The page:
"It is kind of insulting. We have proven we can put points on the board and can win games. "A lot of people will take offense to it, and it makes us work harder."
"It's upsetting with a school like Penn State. It's ridiculous to me."
17.5 points seems a little generous, however, considering Penn State dropped decisions against No. 1 Alabama and No. 17 Iowa by identical 24-3 scores earlier this season. Nevertheless, both players believe they know how to exploit the Buckeyes' weaknesses on defense.
"We don't look at Ohio State as being any better than us," said Royster, who rushed for 346 yards in the past three games after totaling 388 in the previous six. "If we make the correct adjustments we can take advantage (of their blitzes), because sometimes they can run themselves out of the play and create some big gashes for us."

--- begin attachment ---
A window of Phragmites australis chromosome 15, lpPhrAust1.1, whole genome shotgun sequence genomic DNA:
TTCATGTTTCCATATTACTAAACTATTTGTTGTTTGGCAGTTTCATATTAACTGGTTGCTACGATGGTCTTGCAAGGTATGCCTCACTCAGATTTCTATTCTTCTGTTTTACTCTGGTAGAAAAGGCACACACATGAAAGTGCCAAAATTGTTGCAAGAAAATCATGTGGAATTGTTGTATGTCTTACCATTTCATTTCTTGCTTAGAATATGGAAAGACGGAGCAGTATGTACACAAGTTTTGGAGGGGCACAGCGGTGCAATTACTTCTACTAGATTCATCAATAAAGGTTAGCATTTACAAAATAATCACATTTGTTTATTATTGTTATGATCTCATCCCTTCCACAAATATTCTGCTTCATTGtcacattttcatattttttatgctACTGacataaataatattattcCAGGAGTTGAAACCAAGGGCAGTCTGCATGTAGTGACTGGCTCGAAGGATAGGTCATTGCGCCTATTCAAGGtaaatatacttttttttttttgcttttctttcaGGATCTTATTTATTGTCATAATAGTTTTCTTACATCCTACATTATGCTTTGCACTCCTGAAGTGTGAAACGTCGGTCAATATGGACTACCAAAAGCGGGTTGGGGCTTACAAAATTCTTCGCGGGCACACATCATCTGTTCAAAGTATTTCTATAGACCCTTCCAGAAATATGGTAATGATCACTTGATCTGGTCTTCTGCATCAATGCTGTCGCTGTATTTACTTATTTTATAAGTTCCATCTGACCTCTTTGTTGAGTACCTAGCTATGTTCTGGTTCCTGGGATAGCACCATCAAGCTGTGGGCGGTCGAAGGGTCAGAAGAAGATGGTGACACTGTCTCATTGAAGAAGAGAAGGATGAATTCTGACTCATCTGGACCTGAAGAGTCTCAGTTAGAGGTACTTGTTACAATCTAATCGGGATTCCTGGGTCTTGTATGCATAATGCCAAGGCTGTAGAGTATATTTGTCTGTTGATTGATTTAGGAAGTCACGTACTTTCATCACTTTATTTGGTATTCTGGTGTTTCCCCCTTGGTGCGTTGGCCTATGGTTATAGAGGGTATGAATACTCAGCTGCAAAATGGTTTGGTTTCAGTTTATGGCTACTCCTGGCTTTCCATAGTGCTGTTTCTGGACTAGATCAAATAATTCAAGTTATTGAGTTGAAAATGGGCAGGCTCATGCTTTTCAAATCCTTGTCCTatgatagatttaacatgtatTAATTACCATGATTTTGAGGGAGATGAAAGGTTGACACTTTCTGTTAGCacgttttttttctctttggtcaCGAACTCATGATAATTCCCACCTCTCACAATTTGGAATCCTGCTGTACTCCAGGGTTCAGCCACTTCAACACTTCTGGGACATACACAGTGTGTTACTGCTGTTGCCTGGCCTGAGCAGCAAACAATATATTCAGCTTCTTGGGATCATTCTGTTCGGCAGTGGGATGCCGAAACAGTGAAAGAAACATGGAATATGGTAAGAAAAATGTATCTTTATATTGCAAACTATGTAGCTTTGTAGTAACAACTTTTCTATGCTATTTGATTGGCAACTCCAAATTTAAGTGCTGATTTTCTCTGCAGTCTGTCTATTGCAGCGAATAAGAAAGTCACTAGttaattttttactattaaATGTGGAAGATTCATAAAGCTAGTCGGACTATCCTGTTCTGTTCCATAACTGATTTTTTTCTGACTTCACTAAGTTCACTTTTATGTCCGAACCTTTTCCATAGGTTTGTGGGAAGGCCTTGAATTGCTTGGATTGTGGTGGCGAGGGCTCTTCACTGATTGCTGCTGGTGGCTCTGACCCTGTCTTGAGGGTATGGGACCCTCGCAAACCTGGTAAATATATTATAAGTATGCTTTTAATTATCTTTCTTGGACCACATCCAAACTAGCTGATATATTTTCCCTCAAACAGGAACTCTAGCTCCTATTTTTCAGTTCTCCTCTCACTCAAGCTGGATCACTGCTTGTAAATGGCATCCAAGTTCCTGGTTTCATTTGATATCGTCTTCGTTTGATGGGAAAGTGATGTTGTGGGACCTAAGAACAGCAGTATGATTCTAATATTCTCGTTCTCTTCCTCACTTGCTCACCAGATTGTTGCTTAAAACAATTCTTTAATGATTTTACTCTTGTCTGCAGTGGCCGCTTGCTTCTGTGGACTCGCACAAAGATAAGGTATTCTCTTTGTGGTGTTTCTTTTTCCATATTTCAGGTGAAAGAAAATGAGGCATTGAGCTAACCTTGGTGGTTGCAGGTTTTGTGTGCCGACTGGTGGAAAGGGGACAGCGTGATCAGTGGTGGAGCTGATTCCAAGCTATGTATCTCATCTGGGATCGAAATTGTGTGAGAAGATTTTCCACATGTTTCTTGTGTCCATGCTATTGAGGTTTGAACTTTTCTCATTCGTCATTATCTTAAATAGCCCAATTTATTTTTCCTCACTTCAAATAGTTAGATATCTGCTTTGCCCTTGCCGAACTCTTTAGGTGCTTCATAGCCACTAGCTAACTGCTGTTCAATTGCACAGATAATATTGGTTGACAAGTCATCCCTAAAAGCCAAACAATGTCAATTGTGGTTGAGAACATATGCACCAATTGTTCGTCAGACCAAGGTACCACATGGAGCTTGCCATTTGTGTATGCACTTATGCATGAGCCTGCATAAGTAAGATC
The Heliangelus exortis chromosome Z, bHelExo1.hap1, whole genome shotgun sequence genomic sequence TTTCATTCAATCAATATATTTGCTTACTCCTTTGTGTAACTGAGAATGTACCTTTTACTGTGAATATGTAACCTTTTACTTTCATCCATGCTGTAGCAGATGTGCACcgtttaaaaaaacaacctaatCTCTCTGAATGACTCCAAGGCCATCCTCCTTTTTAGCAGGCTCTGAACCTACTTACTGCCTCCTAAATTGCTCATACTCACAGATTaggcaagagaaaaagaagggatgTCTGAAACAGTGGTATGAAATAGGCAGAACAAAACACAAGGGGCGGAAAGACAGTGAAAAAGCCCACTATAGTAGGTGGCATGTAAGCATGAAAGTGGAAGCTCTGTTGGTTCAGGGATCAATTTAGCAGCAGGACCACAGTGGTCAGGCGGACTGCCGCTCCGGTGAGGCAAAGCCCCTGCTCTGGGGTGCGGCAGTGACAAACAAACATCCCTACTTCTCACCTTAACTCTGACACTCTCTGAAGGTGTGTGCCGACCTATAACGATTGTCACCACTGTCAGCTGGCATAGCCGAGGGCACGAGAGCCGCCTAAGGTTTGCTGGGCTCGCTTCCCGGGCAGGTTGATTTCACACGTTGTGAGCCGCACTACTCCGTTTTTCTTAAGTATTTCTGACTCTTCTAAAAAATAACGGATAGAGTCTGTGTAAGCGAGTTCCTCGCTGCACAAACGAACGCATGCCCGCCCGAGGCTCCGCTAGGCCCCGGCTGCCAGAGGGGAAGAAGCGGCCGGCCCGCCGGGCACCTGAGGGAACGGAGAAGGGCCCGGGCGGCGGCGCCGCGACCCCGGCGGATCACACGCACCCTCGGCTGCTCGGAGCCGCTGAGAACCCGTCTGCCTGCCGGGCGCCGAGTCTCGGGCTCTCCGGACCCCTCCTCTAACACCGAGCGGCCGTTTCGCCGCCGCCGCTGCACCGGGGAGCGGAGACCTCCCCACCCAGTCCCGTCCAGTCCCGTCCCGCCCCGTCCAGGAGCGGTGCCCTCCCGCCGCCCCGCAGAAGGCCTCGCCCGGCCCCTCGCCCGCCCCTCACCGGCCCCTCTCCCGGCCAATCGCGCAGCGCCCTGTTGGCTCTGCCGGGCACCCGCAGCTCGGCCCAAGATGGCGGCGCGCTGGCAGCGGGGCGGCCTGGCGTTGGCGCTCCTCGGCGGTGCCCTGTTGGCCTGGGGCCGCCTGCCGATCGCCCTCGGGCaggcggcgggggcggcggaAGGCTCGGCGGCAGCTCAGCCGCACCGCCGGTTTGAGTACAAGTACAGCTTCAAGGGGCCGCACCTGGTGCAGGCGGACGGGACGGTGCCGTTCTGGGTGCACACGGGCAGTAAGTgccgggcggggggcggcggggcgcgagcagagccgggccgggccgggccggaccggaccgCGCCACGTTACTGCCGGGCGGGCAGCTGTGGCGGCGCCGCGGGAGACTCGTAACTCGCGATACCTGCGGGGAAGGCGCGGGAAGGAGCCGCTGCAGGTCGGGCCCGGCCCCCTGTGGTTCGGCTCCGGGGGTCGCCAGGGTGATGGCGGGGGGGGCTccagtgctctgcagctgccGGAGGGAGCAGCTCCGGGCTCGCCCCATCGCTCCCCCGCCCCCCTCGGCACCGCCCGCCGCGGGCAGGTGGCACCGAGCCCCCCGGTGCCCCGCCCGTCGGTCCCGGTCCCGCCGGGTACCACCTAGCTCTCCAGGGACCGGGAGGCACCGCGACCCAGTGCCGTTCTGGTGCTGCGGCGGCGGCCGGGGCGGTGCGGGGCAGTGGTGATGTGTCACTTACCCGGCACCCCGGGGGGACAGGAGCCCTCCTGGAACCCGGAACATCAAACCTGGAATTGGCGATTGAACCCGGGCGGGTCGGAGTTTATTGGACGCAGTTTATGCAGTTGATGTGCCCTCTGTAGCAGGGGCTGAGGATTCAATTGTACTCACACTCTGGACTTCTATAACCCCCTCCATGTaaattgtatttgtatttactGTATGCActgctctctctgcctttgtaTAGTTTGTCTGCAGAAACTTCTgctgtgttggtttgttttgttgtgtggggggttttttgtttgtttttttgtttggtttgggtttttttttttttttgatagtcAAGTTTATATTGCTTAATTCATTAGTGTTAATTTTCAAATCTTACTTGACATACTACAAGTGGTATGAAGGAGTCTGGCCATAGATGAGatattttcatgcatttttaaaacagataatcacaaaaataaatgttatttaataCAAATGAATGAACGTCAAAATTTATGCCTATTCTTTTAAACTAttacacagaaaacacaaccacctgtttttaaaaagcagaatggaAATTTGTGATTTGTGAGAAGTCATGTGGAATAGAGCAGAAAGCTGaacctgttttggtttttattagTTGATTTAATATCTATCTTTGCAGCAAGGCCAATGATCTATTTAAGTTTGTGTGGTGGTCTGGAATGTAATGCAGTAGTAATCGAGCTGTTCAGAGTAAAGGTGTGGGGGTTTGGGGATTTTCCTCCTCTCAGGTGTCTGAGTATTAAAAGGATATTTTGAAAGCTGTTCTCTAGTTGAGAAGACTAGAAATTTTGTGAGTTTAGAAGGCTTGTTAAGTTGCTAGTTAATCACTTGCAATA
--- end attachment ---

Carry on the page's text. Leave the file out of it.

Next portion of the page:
Royster has a career total of 129 yards on 36 carries in three games against Ohio State, an average of about 3.6 yards per carry. He will lead a Penn State rushing attack that will attempt to set up play action for McGloin and the passing game.
McGloin wants to keep the offense clicking.
"We have to play similar to how we played Michigan. We have to make sure our offense stays on the field."
The Buckeyes possessed the ball for 34:02 in last seasons game compared to Penn State's 25:58. The Ohio State defense also limited Penn State to 125 yards passing on 25 attempts. The Lions will have to improve on those numbers this season if they have any hopes of leaving Columbus with an upset win on Saturday.